Commercial kitchen faucets supply the livelihood of restaurant kitchens: fresh water. The success of foodservice facilities depends on the right mixture of taste, hygiene, and service speed. Potable water is the central player in this mix because it touches every step of the commercial kitchen operation. It is a thirst-quenching beverage, the basic ingredient of recipes, and the primary source of sanitation.
Commercial kitchen faucets can also be a vehicle for cross-contamination and food safety issues. Each kitchen task requires a different faucet type for maximum performance and sanitation. For instance, you can reduce water consumption and improve workflow using a pre-rinse faucet to wash dishes or produce. Therefore, it would be good to know the details about commercial kitchen faucets and be careful when choosing among their abundance of shapes, styles, and features.
The Core Terminology Of Commercial Kitchen Faucets
Commercial kitchen faucets are composed of several critical parts: inlets to connect to the water line, a body with one or two handles, cartridges inside the body, a spout where the water flows, and the outlet, the tip of the spout. Variations in these components influence water flow rate, temperature adjustments, faucet operation, and function.
Commercial kitchen faucets mount to the water line through their inlets. Most faucets in the USA use 1/2-inch male or female inlets, following the NPT (National Pipe Thread) guidelines. Male threads insert into the mounting base, whereas female threads screw outside. For the proper installation, you must check the manufacturer’s specifications and may need additional fittings like elbows, supply hoses, or O-rings for a proper installation.
Commercial kitchen faucets have handles to turn the water on and off and to control the water temperature. When you move the handle, you open or close the valve and operate the cartridge to regulate the temperature. Two-handle faucets need two holes for installation. Therefore, single-lever models are becoming more popular. Below are handle options to match specific decors, installation requirements, and functions.
- Lever Handles: They are the most common types. Up/down movement controls the water flow, and the left/right turn adjusts the temperature. You may also see commercial sink faucets with blade handles. They are not different from lever handles except for the shape of the lever, which looks like a flat blade. Another option is the decorative club-shaped handles. They are often preferred for a more stylish, elegant look in the kitchen.
- 4-Arm Handles: Most double-handle commercial faucets use this type. Because of the X shape, they are also known as cross-arm handles. You control the water flow, pressure, and temperature with a twisting action rather than a levering one.
- Wrist Handles: These handles provide a more sanitary operation without using the hands. They can be a good fit in food prep areas when staff works with full hands. Besides, faucet handles can accumulate germs and be a hot spot for cross-contamination and foodborne diseases. Therefore, wrist handles can be an effective preventive measure.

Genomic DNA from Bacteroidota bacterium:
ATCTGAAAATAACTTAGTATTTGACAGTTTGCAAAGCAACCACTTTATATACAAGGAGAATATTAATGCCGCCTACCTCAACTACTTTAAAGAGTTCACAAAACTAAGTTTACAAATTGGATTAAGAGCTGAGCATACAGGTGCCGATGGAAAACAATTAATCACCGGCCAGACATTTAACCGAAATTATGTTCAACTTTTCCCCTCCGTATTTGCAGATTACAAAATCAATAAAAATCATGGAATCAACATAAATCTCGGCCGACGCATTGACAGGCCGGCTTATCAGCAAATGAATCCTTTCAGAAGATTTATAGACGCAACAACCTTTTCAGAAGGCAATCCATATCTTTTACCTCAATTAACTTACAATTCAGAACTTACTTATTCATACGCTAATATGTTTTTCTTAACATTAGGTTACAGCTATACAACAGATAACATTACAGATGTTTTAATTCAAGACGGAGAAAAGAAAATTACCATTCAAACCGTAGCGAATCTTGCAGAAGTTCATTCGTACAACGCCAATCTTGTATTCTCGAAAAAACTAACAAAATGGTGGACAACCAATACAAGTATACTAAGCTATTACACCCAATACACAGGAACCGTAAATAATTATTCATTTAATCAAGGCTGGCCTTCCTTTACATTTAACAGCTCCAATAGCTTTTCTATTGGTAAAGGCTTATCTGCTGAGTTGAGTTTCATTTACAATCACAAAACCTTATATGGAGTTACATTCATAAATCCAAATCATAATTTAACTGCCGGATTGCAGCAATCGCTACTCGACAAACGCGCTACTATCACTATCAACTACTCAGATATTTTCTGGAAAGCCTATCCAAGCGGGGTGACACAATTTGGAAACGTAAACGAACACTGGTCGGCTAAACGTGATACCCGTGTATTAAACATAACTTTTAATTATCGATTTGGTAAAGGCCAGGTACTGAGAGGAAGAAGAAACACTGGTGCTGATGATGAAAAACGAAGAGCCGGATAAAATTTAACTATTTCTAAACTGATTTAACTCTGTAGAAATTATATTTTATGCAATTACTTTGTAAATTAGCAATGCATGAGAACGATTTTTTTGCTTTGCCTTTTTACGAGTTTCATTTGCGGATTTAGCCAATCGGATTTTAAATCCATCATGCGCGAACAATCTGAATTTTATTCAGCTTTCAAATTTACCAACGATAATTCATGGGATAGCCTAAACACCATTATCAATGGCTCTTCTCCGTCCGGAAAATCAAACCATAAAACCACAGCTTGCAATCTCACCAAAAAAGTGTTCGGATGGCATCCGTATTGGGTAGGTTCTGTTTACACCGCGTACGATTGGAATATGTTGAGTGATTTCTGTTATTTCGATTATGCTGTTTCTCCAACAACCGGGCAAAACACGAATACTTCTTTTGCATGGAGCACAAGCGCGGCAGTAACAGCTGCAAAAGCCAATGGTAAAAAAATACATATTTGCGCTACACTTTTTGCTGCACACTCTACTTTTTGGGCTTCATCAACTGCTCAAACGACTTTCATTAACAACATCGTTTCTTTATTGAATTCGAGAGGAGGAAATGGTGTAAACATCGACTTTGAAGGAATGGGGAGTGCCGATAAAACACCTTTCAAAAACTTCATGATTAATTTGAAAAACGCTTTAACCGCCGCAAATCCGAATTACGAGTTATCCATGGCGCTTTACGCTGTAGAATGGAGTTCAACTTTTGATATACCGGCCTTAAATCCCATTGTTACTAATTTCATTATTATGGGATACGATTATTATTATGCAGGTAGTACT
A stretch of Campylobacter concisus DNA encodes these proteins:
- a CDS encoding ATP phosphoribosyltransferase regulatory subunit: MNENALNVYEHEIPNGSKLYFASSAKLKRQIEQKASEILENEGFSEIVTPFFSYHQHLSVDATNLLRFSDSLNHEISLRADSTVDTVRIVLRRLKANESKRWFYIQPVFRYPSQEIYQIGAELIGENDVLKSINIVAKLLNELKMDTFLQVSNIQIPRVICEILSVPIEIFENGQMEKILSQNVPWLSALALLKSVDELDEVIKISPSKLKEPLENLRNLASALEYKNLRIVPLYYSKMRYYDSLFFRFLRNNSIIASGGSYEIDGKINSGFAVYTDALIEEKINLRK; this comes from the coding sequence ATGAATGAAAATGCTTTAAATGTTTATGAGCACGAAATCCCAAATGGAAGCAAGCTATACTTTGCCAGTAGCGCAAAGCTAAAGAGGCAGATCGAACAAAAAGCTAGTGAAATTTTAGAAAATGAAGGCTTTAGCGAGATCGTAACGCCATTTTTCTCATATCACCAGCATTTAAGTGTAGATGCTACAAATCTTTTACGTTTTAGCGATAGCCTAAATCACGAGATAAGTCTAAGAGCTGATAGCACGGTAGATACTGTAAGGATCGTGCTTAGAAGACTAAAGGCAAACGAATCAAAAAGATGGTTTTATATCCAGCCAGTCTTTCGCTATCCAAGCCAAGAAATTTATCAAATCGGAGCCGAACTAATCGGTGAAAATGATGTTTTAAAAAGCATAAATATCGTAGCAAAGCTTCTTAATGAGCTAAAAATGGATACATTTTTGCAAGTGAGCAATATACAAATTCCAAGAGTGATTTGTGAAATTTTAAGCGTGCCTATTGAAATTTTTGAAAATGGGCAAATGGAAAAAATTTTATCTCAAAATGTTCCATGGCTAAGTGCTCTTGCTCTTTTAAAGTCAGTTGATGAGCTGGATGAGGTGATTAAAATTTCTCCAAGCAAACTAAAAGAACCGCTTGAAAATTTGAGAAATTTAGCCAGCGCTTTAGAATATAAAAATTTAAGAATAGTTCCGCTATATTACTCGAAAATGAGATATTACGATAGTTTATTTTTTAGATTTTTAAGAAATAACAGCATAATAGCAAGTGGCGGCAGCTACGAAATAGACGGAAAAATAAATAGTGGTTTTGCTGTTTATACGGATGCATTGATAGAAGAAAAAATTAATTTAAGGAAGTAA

Handles are one of many means of commercial kitchen faucet operation. Due to the increasing concerns about hygiene and food safety, hands-free water control is gaining popularity. Since hands and handles may contribute to the spread of germs, you can consider the restaurant faucet valves below, which can also lower operational costs by minimizing water consumption.
- Foot Pedal & Knee Valves: In single and double-lever models, foot pedal and knee valves can be more hygienic and practical. Food personnel can operate the faucet with a simple press of the foot or knee, freeing up hands for other tasks. Plus, they have a self-closing feature to limit water waste.
- Metering Faucets: The push-button metering faucets are another great alternative to faucet handles. The water flow starts with the push of a button and stops automatically after dispensing a specific amount of water for a set period. Thus, they can save gallons of water in the long run. They are often contrasted with commercial touchless bathroom faucets. Metering faucets are better suited to high-traffic businesses and public buildings thanks to their vandal-proof construction and modest prices.
- Commercial Touchless Faucets: Touchless faucets house the most innovative technology in commercial faucets. They remove the need to touch a lever or button to control the water flow, making them the most sterile option. When you move your hands under the spout, their built-in sensors detect the motion and turn on the faucet. They are most preferred in restroom handwashing sinks as they minimize contamination risks and water waste.
Cartridges in commercial kitchen faucets help to control the water flow and temperature. Seemingly, you do this with the handles. Still, faucets have an internal mechanism enabling you to adjust the amount and temperature of the water Cartridges may wear over time and need replacing to avoid causing messy leaks. Although several different types are available, manufacturers prefer ceramic or compression cartridges in their commercial kitchen faucets.
- Compression Cartridges: They have a rubber washer pressing against a valve seat. These conventional faucets have two handles for hot and cold water. Compression cartridges are less expensive to replace but more susceptible to leaks.
- Ceramic Cartridges: Single-handle faucets have ceramic cartridges to control the water volume and adjust the temperature with two ceramic discs in brass sleeves. Therefore, they are more durable and require less maintenance or replacement. Most commercial kitchen faucets have 1/4-turn ceramic cartridge valves to remove the issues associated with rubber washers in compression cartridges.